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Like many others in the industry, Walter Zepeda didn’t start out in customer success by design.

In fact, he told UpdateAI’s Josh Schachter it was “kind of accidental, but once I was there it was something that I really liked.” His career had started in sales, but he quickly switched over to being a CS lifer when he saw the key aspect that he liked about his former job – helping customers – was the bedrock of CS. 

Now, Walter Zepeda is the founder of Scalefront, a startup focused on helping companies add remote employees to the fold, from talent recruitment to hiring to support. Before starting Scalefront last year, he was the director of customer success and chief operating officer at Actimo America, an IT services and consulting company. 

Walter, during a video conversation with Josh on LinkedIn, shared his two cents on the attributes needed to be successful in CS, as well as the one main thing he looks for when hiring a new employee. You can watch the full interview by clicking here, and you can read the 3 key takeaways from the conversation below.

Be Curious and Willing to Learn

When it comes to building a successful CS career, Walter said there are two essential attributes. The first, he said, is curiosity – having ample desire to know more about people or things you don’t fully understand. 

And the second attribute goes hand-in-hand with it: having “a willingness to learn.” If you can bring both of those to the table, you’ve set yourself up nicely for success. 

Walter said he learned this firsthand. 

Early in his CS career, he listened to a number of CS-focused podcasts and seminars; instead of being informative, though, they often focused on how the interview subject had a thriving business – with little background on how they reached this point or the challenges they faced along the way. 

Walter told Josh this left him “very frustrated” at first, because it sounded as if CS was a cakewalk for everyone else – and that wasn’t the experience he was having. But after thinking about it some more, Walter had a “shift in mindset,” he said, where he understood “it can’t be [that] everyone has it made.” There had to be more to the story for these flourishing businesses.

So Walter leaned into his natural curiosity and started reaching out to other CS professionals on LinkedIn, asking if they’d jump on a 30 minute call to talk about their careers. 

“I really want to learn from you, I heard you on this podcast,” Walter would say in his reach out messages. 

“That was the first change [for me] because in the beginning, when I started listening to these podcasts, I’m like, these people they’re gods, like they have it made. They’re running these successful customer success departments and they probably have zero churn or their net churn is negative,” Walter told Josh. “So then when we have these one-on-one conversations, it was like, you know, they’re just like me – they’re learning. They’re trying to get through this day and they all have these problems, but it’s just not what you hear on the podcast or on the webinars.” 

Walter then looked to learn as much as he could from those who were already successful in the business and try and apply their methods back to his CS career. That combination – of curiosity and a willingness to learn – helped him get over the initial roadblocks he was running into in CS.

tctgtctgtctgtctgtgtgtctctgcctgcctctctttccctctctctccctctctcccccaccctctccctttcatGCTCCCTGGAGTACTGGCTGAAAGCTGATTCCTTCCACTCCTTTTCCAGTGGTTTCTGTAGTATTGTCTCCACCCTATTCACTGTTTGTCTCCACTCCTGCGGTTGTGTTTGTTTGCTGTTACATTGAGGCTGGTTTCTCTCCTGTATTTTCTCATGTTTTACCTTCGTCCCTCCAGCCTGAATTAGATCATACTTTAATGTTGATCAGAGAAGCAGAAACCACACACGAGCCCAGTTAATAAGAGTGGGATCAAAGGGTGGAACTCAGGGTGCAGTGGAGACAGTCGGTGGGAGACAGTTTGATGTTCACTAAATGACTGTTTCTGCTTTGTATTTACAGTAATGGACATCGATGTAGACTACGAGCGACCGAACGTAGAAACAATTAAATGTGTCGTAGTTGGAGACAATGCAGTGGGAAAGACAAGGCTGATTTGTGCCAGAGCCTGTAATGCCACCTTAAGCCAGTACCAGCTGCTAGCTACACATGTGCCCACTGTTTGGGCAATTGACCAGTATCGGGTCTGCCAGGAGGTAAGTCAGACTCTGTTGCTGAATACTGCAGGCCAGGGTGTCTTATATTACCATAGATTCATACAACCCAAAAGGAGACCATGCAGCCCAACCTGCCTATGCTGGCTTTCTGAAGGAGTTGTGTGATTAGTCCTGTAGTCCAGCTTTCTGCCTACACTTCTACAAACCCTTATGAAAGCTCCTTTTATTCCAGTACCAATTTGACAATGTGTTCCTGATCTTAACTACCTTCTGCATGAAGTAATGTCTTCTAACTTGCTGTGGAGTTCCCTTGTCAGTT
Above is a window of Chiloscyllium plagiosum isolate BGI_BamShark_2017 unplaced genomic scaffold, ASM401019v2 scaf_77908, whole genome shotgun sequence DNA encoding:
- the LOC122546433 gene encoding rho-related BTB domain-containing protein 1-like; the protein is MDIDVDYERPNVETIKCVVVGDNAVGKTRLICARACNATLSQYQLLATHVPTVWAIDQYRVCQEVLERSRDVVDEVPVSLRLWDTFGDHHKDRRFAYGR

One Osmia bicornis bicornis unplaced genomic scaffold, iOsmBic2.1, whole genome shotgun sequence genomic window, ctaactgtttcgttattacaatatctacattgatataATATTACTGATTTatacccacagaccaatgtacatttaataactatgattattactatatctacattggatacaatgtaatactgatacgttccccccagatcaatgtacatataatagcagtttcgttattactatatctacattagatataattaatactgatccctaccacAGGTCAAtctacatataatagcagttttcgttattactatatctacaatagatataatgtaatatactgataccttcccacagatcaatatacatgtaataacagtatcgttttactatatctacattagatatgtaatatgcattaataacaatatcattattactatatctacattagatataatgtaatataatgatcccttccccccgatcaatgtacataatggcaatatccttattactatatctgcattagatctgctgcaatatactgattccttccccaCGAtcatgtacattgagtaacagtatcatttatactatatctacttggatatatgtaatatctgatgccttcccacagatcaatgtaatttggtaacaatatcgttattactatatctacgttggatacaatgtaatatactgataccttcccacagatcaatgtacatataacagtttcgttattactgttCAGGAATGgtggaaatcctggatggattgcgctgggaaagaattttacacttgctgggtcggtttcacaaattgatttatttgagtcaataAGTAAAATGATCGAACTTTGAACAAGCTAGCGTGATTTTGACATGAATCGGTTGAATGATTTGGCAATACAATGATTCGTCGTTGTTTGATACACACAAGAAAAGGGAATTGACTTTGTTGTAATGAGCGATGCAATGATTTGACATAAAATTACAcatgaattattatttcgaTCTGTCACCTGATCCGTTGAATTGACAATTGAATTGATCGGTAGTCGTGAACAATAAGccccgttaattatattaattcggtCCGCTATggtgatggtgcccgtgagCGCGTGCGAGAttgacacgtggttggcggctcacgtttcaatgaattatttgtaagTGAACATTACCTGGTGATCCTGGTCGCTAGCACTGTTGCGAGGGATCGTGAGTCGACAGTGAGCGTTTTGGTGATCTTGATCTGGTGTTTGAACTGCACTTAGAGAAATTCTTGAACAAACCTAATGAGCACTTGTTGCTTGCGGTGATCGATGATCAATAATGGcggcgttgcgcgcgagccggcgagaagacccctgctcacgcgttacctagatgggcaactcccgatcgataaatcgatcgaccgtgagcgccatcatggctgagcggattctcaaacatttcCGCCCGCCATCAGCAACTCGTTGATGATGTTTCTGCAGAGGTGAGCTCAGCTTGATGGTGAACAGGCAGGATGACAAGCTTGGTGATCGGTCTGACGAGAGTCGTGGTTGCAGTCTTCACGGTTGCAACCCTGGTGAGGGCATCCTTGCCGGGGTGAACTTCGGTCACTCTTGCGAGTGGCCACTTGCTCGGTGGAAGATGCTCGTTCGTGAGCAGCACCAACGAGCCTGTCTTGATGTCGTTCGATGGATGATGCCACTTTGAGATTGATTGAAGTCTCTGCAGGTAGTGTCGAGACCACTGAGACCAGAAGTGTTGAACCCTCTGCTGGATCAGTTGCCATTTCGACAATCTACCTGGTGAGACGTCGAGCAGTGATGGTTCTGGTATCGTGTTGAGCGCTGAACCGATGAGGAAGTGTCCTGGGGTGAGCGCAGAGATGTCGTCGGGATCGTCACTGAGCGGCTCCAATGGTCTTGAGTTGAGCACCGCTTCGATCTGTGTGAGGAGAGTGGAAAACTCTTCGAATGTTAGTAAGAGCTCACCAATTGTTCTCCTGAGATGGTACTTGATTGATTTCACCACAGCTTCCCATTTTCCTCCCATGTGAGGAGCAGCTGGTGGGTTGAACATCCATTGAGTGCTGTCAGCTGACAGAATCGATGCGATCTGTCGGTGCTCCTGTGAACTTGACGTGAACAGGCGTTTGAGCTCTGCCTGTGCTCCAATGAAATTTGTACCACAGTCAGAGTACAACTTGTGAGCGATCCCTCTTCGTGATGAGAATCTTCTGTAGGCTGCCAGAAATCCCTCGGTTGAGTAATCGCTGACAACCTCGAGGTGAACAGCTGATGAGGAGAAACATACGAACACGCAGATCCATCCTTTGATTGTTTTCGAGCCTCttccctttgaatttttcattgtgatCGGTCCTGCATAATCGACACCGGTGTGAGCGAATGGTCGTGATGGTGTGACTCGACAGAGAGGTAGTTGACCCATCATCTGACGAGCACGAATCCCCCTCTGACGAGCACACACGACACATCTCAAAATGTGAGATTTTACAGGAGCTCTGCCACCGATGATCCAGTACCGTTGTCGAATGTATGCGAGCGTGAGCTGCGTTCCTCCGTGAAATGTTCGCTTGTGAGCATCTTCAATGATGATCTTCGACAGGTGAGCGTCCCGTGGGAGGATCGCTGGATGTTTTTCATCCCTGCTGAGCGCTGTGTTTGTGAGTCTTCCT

The 30 Minute Phone Call Test

When Walter is hiring for CS Managers, there’s one “very important filter” he considers first and foremost: would he, if he was the customer, like to spend 30 minutes talking to this person on the phone?

If the answer is “yes,” they’ve started the game with a leadoff double. Communication is key, especially in CS. 

Being “someone who the other person feels comfortable talking to” is “one of the most important factors,” Walter said, because it helps put the customer at ease and allows them to share their thoughts freely. 

At the same time, Walter considers whether the applicant has “the ability to influence” – not in a manipulative way, he said, but in a way that helps transmit ideas; by doing so, you are able to cut through the noise and reach a solution quicker. 

Sure, previous CS experience is “nice to have,” Walter said, but it’s not a “must have.” If you’re comfortable talking with customers – and again, leveraging your curiosity to learn about the challenges they’re facing – then you’ve already passed the first test. 

The Remote Revolution Comes to CS

Is there an intriguing CS job opening that caught your eye – but it’s in a different market (or even a different country), so you’re not sure if you should go for it? Walter says don’t let that stop you, because the remote revolution, spurred on by the COVID-19 pandemic, has also hit CS. 

Don’t look at the distance between where you live and a company’s headquarters as a hindrance, he said. Instead, that can often be beneficial, as companies expand into new markets. That’s where “nuances to those [particular] cultures” – nuances you understand better as someone who lives there – come in handy. That’s been especially true for Latin America in the last few years, Walter said, as companies from the U.S. and Europe move into more LatAm markets.   

Without an understanding of those cultural nuances, it’s “very hard to retain customers,” Walter told Josh. In other words – use your local knowledge to your advantage, because it’s more important than ever now.